The last portion of the Sunset Limited from San Antonio to New Orleans was rockier than the first portion from Los Angeles to San Antonio. Or maybe we had just had enough of “training”. The train that was supposed to leave San Antonio at 6.30am didn’t leave until around 8. Then there were more delays which meant that we didn’t pull into New Orleans until around 2am. We were beat.
Also, the scenery was far less interesting than prior legs. It was flat and swampy. Also, this is the South. A white guy from another car came up behind us and started hassling the black guy sitting there. He used the N-word: “Yeah, I’m a racist. I was brought up that way”. We were not. I lost my temper and started shouting at him, not using the best language either. Kathie and Diane ran to get the conductors. Amtrak personnel took it most seriously, questioning the black guy and us. They radioed for advice. I thought the racist guy was going to get thrown off the train. Half-hour later the conductors returned, saying the white guy spun out some story about not really meaning it. . .he was trying to tell a story. . .he’s so sorry, etc. Sure. The black guy was off to visit his brother who lives in Beaumont, Texas. Good luck there.
After resting up in the Maison St Charles we headed out to visit New Orleans. First up–the French Quarter, natch.
And then a scrumptious lunch at Muriel’s:
I think it was catfish. Awesome.
Supposedly they have a resident ghost for whom they leave out wine. Apparently New Orleans is full of ghosts–there are ghost tours, paraphernalia etc. Like every building in the French Quarter, the interior was a step back to the city’s 19th-century heyday.
The French commandeer everything. It should really be called the “Spanish Quarter”, since it was the Spanish who rebuilt it after they took over in 1763.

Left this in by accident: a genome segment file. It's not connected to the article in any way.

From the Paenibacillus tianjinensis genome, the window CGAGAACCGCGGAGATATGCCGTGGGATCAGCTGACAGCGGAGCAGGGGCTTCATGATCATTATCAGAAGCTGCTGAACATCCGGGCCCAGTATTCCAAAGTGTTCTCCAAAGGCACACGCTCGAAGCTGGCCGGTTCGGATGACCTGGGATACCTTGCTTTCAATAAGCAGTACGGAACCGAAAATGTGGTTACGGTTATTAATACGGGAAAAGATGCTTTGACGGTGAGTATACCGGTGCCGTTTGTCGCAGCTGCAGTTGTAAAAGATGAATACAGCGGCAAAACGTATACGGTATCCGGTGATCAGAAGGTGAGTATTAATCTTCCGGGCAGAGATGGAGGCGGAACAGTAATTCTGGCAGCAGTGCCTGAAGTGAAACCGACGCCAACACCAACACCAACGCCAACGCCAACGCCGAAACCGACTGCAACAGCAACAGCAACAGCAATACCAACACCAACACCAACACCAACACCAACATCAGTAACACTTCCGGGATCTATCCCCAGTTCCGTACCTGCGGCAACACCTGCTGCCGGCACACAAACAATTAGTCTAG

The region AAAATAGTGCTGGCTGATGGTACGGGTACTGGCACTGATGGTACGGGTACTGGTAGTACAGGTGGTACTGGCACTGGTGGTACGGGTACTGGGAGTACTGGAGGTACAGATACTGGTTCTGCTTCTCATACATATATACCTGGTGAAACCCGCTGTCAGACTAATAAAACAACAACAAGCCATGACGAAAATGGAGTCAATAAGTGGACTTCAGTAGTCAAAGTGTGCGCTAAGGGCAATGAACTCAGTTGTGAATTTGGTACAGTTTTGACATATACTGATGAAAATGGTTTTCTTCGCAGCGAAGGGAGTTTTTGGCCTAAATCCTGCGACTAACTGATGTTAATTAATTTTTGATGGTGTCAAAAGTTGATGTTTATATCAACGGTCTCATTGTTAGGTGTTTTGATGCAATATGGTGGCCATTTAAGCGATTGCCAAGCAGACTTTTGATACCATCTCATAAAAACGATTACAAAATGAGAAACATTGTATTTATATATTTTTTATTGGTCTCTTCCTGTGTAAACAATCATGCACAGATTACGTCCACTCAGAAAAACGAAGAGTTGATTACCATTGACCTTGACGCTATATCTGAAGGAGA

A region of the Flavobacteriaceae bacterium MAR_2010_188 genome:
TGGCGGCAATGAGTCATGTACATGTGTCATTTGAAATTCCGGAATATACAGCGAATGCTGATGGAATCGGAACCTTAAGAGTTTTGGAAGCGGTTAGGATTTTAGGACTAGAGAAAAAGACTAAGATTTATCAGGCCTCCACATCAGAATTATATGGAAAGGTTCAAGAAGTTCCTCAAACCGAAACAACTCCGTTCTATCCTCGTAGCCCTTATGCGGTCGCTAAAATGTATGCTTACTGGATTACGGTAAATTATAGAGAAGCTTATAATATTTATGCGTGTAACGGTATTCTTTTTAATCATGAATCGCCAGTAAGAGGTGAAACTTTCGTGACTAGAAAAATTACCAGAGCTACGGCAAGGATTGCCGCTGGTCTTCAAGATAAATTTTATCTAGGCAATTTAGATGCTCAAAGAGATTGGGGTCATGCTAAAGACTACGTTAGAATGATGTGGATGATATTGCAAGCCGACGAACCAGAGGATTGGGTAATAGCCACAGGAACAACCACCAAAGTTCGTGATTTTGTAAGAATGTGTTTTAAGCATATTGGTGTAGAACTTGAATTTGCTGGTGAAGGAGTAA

Posters for John Bel Edwards were everywhere. Yes he’s a Democrat and yes he won the governorship.
New Orleans is not a wealthy city. The French Quarter teeters precariously on the edge of seediness and occasionally topples over.
Bourbon Street was obviously a place to avoid at night. Cop cars start lining up around dusk ready for the nightly fights. Which is why some of us turn to day-drinking:
After lunch we boarded the obligatory steam boat cruise for a chug down the Mississippi. It was windy and surprisingly chilly but still a great way to get a sense of the city’s layout.
With this guy in charge of the Engine Room, we were lucky we didn’t sink!
Yep, that stone wall is all that protects New Orleans from a rising river. And that’s the high part! We also passed by the famous Ninth Ward that was devastated by Hurricane Katrina and it was visibly lower.
After another stroll through the darkening streets we headed back to our hotel for a terrific meal at the adjacent restaurant. We wanted oyster soup but the waiter informed us that there was currently a crisis affecting Gulf oysters. A NYTimes article
The following day was cloudy and chilly. We started out with truly outstanding beignets at the famous Cafe du Monde. Then we wandered the Warehouse neighborhood which I preferred in some ways to the French Quarter. Less touristy. We stopped for tea at Napoleon House which got its name because you-know-who stayed there.
Then we ducked into the St Louis Cathedral, the oldest cathedral in North America.
Diane and I headed out to the Garden District under darkening skies. The lavish mansions and ancient oak trees were a striking contrast to the town center. We would have loved to stroll around but it was starting to rain. We ducked into the convivial Joey K’s for artisanal beer and Po Boys.
The rain intensified throughout the night which meant leaving the city and ending this amazing trip in a downpour. And so it goes.